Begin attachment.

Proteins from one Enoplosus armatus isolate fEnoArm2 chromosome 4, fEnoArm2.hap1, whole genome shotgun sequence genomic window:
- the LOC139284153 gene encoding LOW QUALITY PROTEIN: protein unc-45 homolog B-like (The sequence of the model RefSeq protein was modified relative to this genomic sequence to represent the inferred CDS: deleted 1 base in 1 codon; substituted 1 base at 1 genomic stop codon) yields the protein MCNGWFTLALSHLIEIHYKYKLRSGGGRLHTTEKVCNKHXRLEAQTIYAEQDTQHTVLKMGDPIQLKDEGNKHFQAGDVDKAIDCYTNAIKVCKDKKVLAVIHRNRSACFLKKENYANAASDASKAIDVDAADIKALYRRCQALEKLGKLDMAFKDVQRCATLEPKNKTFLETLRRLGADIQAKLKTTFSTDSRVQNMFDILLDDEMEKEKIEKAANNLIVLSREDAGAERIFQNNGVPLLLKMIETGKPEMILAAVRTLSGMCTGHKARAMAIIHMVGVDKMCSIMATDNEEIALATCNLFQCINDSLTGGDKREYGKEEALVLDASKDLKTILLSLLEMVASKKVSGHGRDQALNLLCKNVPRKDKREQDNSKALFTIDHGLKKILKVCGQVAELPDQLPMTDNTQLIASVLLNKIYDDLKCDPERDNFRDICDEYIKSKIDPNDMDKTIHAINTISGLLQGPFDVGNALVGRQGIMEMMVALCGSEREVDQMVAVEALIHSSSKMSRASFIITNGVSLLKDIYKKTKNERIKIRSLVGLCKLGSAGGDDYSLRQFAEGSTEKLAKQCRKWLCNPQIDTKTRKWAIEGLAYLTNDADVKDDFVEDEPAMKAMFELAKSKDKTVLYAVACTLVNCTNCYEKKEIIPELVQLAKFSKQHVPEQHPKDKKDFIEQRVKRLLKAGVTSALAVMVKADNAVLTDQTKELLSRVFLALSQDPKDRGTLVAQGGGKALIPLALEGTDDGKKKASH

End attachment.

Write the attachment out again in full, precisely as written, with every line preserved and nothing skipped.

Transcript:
Proteins from one Enoplosus armatus isolate fEnoArm2 chromosome 4, fEnoArm2.hap1, whole genome shotgun sequence genomic window:
- the LOC139284153 gene encoding LOW QUALITY PROTEIN: protein unc-45 homolog B-like (The sequence of the model RefSeq protein was modified relative to this genomic sequence to represent the inferred CDS: deleted 1 base in 1 codon; substituted 1 base at 1 genomic stop codon) yields the protein MCNGWFTLALSHLIEIHYKYKLRSGGGRLHTTEKVCNKHXRLEAQTIYAEQDTQHTVLKMGDPIQLKDEGNKHFQAGDVDKAIDCYTNAIKVCKDKKVLAVIHRNRSACFLKKENYANAASDASKAIDVDAADIKALYRRCQALEKLGKLDMAFKDVQRCATLEPKNKTFLETLRRLGADIQAKLKTTFSTDSRVQNMFDILLDDEMEKEKIEKAANNLIVLSREDAGAERIFQNNGVPLLLKMIETGKPEMILAAVRTLSGMCTGHKARAMAIIHMVGVDKMCSIMATDNEEIALATCNLFQCINDSLTGGDKREYGKEEALVLDASKDLKTILLSLLEMVASKKVSGHGRDQALNLLCKNVPRKDKREQDNSKALFTIDHGLKKILKVCGQVAELPDQLPMTDNTQLIASVLLNKIYDDLKCDPERDNFRDICDEYIKSKIDPNDMDKTIHAINTISGLLQGPFDVGNALVGRQGIMEMMVALCGSEREVDQMVAVEALIHSSSKMSRASFIITNGVSLLKDIYKKTKNERIKIRSLVGLCKLGSAGGDDYSLRQFAEGSTEKLAKQCRKWLCNPQIDTKTRKWAIEGLAYLTNDADVKDDFVEDEPAMKAMFELAKSKDKTVLYAVACTLVNCTNCYEKKEIIPELVQLAKFSKQHVPEQHPKDKKDFIEQRVKRLLKAGVTSALAVMVKADNAVLTDQTKELLSRVFLALSQDPKDRGTLVAQGGGKALIPLALEGTDDGKKKASH